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Vertical spring physics

  1. May 10, 2008 #1
    An 5 kg block is fastened to the top of a vertical spring (perpendicular to the floor) with a spring constant of 1000 N/m. A 3 kg block sits on top of the 5 kg block.

    The springs are pushed down so that they oscillate.

    I need help finding the magnitude of the maximum acceleration the blocks can obtain while still remaining in contact. I have no idea where to begin.

    Any suggestions!? Help please!
     
  2. jcsd
  3. May 10, 2008 #2

    Hootenanny

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    HINT: Consider the forces acting on the 3kg block, which force will be zero when the blocks lose contact?
     
  4. May 10, 2008 #3
    Ok so when the blocks lose contact, the force of the spring-mass will be equal to the force of gravity on the 3 kg block.

    M(3)*a=-2mg, is this correct?
     
  5. May 10, 2008 #4

    Hootenanny

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    You've still not answered my first question. What are the forces acting on the top block?
     
    Last edited: May 10, 2008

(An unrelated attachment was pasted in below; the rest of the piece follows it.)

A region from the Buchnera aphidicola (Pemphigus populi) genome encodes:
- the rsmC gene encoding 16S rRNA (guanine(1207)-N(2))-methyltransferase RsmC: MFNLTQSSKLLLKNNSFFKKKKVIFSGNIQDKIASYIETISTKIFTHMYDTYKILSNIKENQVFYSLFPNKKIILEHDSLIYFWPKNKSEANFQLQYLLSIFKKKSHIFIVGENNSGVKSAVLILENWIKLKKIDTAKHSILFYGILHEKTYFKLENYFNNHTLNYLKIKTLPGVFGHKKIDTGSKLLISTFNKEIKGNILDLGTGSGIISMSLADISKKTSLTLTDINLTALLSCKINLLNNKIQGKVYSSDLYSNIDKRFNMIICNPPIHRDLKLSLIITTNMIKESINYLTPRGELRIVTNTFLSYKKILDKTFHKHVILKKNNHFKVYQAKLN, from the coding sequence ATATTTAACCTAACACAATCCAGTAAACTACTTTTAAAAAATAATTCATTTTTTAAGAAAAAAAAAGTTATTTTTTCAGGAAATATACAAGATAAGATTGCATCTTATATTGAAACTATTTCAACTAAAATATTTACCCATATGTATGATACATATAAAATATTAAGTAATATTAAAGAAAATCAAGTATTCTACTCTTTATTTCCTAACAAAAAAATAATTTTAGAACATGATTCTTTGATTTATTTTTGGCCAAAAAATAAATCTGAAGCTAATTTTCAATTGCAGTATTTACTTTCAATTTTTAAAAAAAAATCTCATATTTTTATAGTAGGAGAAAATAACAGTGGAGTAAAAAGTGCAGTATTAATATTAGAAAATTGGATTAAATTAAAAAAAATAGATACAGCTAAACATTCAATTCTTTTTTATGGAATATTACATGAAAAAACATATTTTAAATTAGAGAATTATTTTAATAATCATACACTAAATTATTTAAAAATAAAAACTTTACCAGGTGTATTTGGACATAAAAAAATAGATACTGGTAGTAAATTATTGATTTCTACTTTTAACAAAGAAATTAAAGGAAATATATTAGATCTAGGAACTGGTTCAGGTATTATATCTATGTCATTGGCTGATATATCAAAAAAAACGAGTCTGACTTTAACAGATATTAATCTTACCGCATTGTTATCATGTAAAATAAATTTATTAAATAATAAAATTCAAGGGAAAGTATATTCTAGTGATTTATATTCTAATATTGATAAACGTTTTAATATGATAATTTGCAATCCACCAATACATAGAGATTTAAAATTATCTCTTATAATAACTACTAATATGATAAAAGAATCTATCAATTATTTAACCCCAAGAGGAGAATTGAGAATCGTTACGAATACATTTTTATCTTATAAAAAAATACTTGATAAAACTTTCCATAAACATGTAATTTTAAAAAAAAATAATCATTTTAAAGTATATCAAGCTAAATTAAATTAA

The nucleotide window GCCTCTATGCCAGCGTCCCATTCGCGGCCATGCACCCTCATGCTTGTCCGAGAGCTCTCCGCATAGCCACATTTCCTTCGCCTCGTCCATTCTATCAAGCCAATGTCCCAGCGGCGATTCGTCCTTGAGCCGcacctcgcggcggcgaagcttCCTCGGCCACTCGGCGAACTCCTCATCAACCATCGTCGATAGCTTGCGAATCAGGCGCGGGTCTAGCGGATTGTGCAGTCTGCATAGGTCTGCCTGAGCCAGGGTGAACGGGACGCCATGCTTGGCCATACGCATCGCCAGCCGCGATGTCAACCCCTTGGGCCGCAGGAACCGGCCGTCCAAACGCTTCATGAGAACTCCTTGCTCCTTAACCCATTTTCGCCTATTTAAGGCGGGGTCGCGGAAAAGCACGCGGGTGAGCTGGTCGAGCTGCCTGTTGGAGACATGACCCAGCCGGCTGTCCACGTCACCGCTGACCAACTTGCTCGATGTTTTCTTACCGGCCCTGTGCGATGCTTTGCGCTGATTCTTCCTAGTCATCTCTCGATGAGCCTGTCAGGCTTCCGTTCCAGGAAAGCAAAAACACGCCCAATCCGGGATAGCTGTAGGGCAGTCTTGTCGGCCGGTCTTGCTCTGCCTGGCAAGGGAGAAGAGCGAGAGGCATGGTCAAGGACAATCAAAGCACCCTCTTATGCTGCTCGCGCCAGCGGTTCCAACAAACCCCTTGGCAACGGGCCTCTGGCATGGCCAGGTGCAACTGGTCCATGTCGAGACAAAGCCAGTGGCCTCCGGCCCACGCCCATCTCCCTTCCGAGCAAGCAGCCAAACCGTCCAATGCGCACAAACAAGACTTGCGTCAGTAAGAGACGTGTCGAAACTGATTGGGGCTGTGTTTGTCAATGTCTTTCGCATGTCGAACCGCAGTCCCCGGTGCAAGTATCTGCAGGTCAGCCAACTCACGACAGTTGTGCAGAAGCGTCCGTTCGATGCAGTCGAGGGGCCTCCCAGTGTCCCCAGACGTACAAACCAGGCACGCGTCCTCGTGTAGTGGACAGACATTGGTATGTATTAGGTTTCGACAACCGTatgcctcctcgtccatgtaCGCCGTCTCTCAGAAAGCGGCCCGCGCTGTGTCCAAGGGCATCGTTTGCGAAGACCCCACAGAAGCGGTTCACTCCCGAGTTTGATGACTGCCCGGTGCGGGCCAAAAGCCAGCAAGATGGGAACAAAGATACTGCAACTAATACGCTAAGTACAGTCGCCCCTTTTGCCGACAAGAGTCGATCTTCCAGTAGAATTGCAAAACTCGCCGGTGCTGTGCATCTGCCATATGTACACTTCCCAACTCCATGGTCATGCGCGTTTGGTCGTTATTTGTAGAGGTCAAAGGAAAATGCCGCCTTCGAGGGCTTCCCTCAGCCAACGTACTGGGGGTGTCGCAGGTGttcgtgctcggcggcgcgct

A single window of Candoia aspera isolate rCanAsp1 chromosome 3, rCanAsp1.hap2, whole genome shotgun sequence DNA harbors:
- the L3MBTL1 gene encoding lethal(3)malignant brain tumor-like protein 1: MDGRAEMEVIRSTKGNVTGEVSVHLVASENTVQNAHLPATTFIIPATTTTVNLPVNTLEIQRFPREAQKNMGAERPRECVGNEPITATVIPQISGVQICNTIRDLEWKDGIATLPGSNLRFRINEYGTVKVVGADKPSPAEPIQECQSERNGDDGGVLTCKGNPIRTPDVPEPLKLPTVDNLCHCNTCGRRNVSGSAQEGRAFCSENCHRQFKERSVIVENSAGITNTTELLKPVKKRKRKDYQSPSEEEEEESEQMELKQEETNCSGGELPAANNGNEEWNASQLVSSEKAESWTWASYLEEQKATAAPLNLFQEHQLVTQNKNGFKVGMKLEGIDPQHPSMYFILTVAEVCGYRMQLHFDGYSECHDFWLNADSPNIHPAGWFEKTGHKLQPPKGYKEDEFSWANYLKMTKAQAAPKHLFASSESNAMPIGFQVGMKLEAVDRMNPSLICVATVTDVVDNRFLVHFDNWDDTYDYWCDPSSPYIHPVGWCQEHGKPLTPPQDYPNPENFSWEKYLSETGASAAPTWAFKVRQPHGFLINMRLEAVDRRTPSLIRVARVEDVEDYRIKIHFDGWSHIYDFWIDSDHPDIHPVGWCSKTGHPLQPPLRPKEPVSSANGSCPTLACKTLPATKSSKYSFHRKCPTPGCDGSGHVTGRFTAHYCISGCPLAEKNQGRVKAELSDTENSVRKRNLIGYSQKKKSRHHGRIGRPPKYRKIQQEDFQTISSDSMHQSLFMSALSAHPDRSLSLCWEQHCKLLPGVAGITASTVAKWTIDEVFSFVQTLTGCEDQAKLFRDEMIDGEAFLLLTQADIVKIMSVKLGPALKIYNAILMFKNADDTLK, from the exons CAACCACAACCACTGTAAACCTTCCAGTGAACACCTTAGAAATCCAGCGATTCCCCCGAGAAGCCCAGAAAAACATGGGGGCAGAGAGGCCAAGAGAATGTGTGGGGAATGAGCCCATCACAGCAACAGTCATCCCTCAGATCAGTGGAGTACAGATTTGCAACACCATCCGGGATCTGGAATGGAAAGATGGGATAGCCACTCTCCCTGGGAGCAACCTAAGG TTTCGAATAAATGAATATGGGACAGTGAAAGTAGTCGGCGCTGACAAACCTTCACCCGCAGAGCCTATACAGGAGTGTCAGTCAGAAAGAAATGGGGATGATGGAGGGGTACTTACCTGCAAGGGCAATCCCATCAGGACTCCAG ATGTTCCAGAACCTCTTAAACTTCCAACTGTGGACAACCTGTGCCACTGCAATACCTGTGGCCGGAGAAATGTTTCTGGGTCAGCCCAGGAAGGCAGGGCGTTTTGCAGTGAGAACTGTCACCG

6. May 10, 2008 #5
    The forces acting on the block are gravity and the force of the spring, correct? Or friction??
     
  7. May 10, 2008 #6

    Hootenanny

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    Correct, but what I was trying to get at is that the force of the spring acts through the normal force exerted on the block. Hence, the net force acting on the block is [itex]N - mg[/itex]. Can you now use this information to write an equation using Newton's second law?
     
  8. May 11, 2008 #7
    ma = N - mg

    but what is the magnitude of the normal force !?!?!? kx !?
     
  9. May 13, 2008 #8

    Hootenanny

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    Correct! And what do you know about the normal force when the block leaves the surface of the 5kg block?
     
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